The Jakarta Post
Indonesian airlines are focusing on cargo services to offset the losses incurred from the government’s temporary ban on passenger flights to slow the spread of COVID-19.
With the ban to last until May 31, low cost carriers such as PT Citilink Indonesia, PT Lion Mentari Airlines and PT AirAsia Indonesia, have pledged to utilize their aircraft and flight slots for cargo services, including to ship medical equipment.
Indonesian airlines are struggling for survival amid the COVID-19 pandemic, having booked a total revenue loss of Rp 207 billion (US$13.4 million) as of April 15, according to Finance Ministry data.
Citilink, which normally operates more than 330 passenger flights daily, currently ships goods through charter and regular flights to various cities within the country and to countries like China and Singapore.
“Citilink has been operating cargo flights to help with the distribution of supplies to several regions,” president director Juliandra said in a statement released Monday. “We apply disinfectant to the cabin and compartments to ensure the hygiene of the aircraft when delivering the goods.”
For its cargo services, Citilink utilizes its Airbus A320 and Airbus A330 aircraft, which have a 15 ton and 24 ton cargo capacity, respectively.
Meanwhile, Lion Air Group, the parent company of Lion Mentari Airlines, is also using its passenger aircraft for its cargo business, according to the firm’s strategic corporate communications head Danang Mandala Prihantoro. Lion Air previously served 630 flights daily,
“The Lion Air Group is using passenger aircraft because it does not have cargo aircraft,” Danang told The Jakarta Post via text message on Monday.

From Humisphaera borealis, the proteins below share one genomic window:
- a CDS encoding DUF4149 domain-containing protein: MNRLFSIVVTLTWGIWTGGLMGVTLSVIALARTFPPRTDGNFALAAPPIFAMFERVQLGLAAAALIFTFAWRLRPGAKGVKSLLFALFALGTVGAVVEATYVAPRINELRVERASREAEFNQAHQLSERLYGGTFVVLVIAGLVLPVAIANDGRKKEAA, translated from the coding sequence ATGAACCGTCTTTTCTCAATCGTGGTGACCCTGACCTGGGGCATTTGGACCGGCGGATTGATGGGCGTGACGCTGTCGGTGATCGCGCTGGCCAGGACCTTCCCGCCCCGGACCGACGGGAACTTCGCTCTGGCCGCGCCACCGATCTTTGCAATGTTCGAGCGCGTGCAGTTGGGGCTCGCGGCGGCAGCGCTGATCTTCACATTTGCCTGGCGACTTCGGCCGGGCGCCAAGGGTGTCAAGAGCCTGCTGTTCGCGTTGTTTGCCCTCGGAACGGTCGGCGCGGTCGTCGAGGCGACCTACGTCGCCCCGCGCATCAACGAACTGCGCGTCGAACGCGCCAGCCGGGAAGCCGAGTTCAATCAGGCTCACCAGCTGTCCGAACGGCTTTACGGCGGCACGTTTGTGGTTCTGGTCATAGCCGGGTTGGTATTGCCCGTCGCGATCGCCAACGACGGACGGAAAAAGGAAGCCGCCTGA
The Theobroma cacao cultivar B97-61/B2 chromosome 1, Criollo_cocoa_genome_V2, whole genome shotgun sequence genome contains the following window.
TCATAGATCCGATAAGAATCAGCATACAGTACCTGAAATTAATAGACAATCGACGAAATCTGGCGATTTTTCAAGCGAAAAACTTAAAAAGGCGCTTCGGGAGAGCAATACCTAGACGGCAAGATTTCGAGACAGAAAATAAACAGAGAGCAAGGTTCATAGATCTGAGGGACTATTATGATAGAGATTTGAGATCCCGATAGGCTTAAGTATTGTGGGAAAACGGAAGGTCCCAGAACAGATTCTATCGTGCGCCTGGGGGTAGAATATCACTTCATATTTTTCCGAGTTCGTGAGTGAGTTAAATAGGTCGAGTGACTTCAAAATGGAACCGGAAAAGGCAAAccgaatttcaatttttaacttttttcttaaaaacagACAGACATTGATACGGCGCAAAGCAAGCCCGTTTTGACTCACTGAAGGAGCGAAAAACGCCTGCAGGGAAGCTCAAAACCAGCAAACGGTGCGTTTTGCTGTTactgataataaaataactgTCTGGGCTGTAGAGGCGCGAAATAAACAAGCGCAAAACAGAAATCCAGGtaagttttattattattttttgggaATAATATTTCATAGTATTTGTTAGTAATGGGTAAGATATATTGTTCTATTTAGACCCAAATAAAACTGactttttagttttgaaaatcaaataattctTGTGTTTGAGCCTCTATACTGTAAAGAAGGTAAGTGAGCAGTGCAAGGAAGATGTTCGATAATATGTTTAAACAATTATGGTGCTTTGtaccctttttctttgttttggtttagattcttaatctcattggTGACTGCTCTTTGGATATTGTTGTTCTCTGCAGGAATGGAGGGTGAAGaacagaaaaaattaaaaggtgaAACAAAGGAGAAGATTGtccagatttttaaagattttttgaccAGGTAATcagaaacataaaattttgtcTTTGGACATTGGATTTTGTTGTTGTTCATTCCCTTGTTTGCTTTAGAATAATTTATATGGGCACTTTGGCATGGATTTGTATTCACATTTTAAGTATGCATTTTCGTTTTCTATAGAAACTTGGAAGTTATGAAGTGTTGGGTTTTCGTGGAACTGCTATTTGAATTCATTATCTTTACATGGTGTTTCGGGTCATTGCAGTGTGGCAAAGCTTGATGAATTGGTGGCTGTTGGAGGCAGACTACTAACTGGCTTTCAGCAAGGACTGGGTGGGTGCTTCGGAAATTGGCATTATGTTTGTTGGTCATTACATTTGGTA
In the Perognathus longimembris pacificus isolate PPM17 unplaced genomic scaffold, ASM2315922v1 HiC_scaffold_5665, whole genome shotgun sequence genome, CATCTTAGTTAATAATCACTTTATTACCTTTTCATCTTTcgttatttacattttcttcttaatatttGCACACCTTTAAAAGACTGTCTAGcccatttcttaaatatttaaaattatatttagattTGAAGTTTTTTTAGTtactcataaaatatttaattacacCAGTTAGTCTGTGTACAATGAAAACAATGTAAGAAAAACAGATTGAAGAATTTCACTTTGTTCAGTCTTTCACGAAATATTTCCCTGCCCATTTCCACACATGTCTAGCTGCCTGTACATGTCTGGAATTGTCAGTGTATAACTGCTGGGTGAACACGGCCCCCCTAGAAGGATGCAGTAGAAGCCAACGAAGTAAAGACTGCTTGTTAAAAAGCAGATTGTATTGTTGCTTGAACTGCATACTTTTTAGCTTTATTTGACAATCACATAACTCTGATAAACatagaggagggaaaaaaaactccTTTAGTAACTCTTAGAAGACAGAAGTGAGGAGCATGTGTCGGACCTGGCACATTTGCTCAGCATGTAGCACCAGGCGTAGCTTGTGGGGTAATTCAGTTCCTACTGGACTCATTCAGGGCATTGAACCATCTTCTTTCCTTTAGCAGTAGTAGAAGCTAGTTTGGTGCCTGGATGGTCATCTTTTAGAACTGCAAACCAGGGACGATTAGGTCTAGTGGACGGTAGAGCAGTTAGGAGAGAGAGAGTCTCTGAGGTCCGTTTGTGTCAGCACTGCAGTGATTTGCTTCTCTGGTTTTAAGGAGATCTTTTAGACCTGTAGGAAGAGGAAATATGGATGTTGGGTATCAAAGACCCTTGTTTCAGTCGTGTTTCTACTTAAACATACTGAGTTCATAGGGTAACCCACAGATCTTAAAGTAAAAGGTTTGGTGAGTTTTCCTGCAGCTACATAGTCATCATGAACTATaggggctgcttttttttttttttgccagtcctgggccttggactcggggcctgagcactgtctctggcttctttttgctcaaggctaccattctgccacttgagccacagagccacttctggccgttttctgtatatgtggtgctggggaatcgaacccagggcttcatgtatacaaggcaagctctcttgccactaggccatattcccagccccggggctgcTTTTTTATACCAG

The full-service subsidiary of Lion Air Group, PT Batik Air Indonesia, previously used its Airbus 320 to deliver medical supplies, including more than 8,500 kilograms of medicines from China on April 20.
PT AirAsia Indonesia also announced on Thursday that it would focus its services on chartered flights for transporting COVID-19 aid and supplies, as well as helping with the repatriation of Indonesian citizens abroad.
Before the government announced the temporary ban on passenger flights, the airline industry had already been hard hit by the COVID-19 outbreak, with people choosing not to travel in compliance with physical distancing guidelines.
According to data from the Indonesia National Air Carrier Association (INACA), flight frequency had declined to just 20 percent of normal levels.
Despite efforts to ramp up cargo services, INACA data show that the volume of domestic and international airfreight in Indonesia had dropped 39 percent from the average rate.
Global freight demand had also dropped 15.2 percent by March compared to last year, while global capacity has fallen 22.7 percent, raising concerns about disruption to logistics, the International Air Transport Association (IATA) reported.
State-owned airport operator PT Angkasa Pura II has provided support to airlines by granting access to warehouse facilities via its subsidiaries PT Angkasa Pura Kargo and PT Gapura Angkasa to handle products purchased via e-commerce platforms and medical equipment.
“At the moment, cargo shipment capacity is below normal levels, when there are many regular flights. But the current capacity is sufficient to maintain cargo traffic in general,” Angkasa Pura II president director Muhammad Awaluddin said in a statement on Tuesday.
Gapura Angkasa, which owns a more than 8,900-square-meter warehouse at Soekarno-Hatta International Airport in Tangerang, Banten, has provided access to facilities like cold storage and animal storage facilities.
In the first quarter this year, the airport operator reported that its airports handled shipments of 62,000 tons of cargo per month, 68 percent of which was handled at Soekarno-Hatta airport alone.
In 2018, Soekarno-Hatta airport, which has the largest annual cargo capacity of any airport in the country, managed shipments of 760,000 tons of cargo, exceeding its capacity by 26.6 percent.
In addition to Soekarno-Hatta airport, Angkasa Pura II, which manages 19 airports across the country, has also offered to manage cargo services at its other airports, including Halim Perdanakusuma in East Jakarta and Sultan Syarif Kasim II in Pekanbaru, Riau.
“If the cabin [in the passenger aircraft] can be used to store cargo, the loading and unloading process will be faster compared to storing it in the belly,” said Awaluddin.
With the airline industry experiencing a downturn due to the COVID-19 outbreak, the airport operator has slashed its expected annual revenue to around 70 percent of its initial target of Rp 12.8 trillion.